Siangtan

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Siangtan
ID /IMO No. 1120142.
Type Cargo/passenger.
Gross Registered Tonnage 1,217 grt. 930 nett.
Builder Farnham, Boyd & Co., Shanghai.
Delivery date 1905
Hull Steel, clincher construction.
Decks 2
Length 220.0 ft.
Width 40.0 ft.
Depth 9.5 ft.
Passengers Deck.
Engine Builder Yarrow & Co., London.
Engine Type 2 x Triple expansion steam.
Engine cylinders 3 per engine.
Engine Power Total, 54 registered hp.
Propulsion mode Twin screw.
Power Steam.
Fuel Coal.

History

September 30th.1913. During a voyage from Changsha to Hankow near Castle island at the approach to Tungting Lake, just upstream of Yochow, a large number of armed soldiers in sampans was noticed ahead of the Siangtan who by their actions, indicated that the Siangtan should come to stop. The Master, Alfred Torrible, deciding against coming to a halt, hoisted the British flag, the engines were run up to maximum speed, proceeded on his course. When the Siangtan came abreast of the soldiers in the sampans, the soldiers opened fire with their rifles in an attempt to stop the Siangtan. No injuries were sustained by those on the Siangtan, the only damaged incurred being holes in the funnel etc. from rifle fire.

November 30th. 1927. Boarded and looted by pirates 15 to 20 miles below Ichang. Master kidnapped by pirates.

December 8th.1941. Captured, while berthed at Ichang, in a sabotaged condition by the Japanese troops. Subsequently taken downstream for repairs.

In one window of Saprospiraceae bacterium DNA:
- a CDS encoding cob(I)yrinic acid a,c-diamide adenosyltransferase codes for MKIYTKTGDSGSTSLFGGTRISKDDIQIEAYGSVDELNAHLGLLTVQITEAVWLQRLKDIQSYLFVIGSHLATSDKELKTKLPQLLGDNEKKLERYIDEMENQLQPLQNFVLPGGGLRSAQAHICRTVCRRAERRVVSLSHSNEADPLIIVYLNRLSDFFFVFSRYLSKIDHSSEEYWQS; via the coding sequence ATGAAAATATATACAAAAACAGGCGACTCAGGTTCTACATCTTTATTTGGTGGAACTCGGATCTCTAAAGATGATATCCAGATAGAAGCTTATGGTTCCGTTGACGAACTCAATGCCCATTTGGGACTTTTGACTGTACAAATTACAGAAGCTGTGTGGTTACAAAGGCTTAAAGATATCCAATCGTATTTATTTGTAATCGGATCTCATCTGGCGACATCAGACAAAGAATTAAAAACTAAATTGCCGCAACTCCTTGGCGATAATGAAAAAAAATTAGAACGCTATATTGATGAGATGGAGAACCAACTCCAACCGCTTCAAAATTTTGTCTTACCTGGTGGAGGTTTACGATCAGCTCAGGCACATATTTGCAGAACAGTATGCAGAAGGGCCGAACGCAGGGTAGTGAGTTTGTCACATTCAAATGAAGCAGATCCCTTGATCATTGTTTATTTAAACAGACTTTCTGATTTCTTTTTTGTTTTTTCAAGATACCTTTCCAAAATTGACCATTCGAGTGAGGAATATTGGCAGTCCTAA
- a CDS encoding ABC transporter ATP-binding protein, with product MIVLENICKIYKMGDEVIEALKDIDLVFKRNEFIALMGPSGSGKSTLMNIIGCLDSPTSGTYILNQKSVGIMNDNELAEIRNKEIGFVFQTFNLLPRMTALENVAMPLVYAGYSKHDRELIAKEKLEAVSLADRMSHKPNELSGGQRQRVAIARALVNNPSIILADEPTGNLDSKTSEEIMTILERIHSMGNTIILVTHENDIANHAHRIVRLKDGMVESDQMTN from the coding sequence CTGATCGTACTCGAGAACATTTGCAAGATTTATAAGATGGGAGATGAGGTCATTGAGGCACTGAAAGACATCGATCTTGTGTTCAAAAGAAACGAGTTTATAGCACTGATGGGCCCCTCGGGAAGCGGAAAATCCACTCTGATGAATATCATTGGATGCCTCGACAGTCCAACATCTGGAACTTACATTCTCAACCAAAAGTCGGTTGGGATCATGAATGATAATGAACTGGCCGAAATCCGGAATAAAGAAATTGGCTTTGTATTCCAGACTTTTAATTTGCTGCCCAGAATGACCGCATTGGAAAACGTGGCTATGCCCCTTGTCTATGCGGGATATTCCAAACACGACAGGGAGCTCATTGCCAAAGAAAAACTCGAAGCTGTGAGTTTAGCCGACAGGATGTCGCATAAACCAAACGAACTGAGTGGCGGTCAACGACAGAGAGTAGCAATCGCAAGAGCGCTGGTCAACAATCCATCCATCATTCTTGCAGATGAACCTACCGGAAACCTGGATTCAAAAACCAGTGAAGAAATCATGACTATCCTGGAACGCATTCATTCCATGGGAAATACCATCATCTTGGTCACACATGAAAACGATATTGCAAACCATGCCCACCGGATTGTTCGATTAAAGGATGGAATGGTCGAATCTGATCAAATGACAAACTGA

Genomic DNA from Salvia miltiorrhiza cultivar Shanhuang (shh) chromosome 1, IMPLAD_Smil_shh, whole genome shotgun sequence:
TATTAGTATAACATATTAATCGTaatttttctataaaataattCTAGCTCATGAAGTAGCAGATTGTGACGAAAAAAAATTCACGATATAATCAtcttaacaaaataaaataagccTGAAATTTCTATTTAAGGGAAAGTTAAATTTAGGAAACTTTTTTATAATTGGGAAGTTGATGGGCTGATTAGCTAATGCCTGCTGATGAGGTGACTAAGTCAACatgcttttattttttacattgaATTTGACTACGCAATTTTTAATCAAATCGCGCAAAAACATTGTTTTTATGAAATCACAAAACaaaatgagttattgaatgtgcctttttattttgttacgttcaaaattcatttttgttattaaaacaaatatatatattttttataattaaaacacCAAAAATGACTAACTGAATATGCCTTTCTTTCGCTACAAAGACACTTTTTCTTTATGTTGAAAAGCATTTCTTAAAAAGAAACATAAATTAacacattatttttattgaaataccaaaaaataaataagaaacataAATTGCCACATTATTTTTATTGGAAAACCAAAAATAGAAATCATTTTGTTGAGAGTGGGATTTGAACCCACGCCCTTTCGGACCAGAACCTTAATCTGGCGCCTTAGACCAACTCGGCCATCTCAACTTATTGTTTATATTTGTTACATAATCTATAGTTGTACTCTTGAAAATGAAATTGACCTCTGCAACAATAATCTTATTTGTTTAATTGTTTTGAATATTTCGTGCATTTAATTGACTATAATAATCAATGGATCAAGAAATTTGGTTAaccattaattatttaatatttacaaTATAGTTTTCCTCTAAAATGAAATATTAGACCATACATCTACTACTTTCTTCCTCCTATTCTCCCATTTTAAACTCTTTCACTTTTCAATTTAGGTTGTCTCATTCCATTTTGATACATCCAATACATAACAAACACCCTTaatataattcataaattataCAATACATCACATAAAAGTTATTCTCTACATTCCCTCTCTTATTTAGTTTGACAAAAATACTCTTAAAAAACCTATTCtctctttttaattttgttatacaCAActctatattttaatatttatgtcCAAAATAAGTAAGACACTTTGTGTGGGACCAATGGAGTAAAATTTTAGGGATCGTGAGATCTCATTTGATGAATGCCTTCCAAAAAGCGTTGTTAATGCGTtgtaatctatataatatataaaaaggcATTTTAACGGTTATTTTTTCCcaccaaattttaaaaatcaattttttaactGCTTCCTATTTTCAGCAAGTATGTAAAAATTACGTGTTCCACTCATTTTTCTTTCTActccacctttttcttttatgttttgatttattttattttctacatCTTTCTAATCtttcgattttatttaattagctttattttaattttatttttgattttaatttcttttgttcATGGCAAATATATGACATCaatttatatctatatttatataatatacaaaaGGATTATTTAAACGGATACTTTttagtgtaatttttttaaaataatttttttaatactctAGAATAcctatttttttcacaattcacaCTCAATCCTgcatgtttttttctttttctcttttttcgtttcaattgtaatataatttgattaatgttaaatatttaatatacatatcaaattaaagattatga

June 1942. Commissioned as the "Kinko Maru" for military use.

September 1944. Bombed and sunk by U.S. aircraft off Hankow.

Service

Shallow draught vessel built for trade at Ichang, the upper Yangtse river and Tungting lakes.

Events / Stories

Nov 30th. 1927. Whlie anchored about 16 miles downstream from Ichang, for engine repairs, the "Siangtan" was attacked and seized by about 30 ( one report stated 100) Chinese bandits/pirates in six sampans who surrounded the vessel firing at random, killing the second engineer, a quartermaster, one of the compradores staff, and two Chinese passengers. The master, Captain William Goggan Lalor after suffering a leg wound being taken prisoner. The pirates took Captain Lalor (William Goggan Lalor) as a hostage and about $20,000 in loot. They demanded $100,000 for the release of Captain Lalor, this amount being later reduced to $60.000, and threatened to kill him if any attempt was made to rescue him. Negotiations between the Commander of H.M.S. Aphis, and the Chinese military authorities under General Yat Sen were arranged to attack the bandits, and the two gun boats "Gnat" and "Bee" proceeded to the scene. After a short skirmish the naval force boarded the "Siangtan" and released Captain Lalor, who was then taken aboard one of the gunboats for treatment to his wound. Strangely enough it was the same General Yang Sen who was in command of the troops who held him prisioner at Wanshien the previous year, when he was Captain of the Wanliu I

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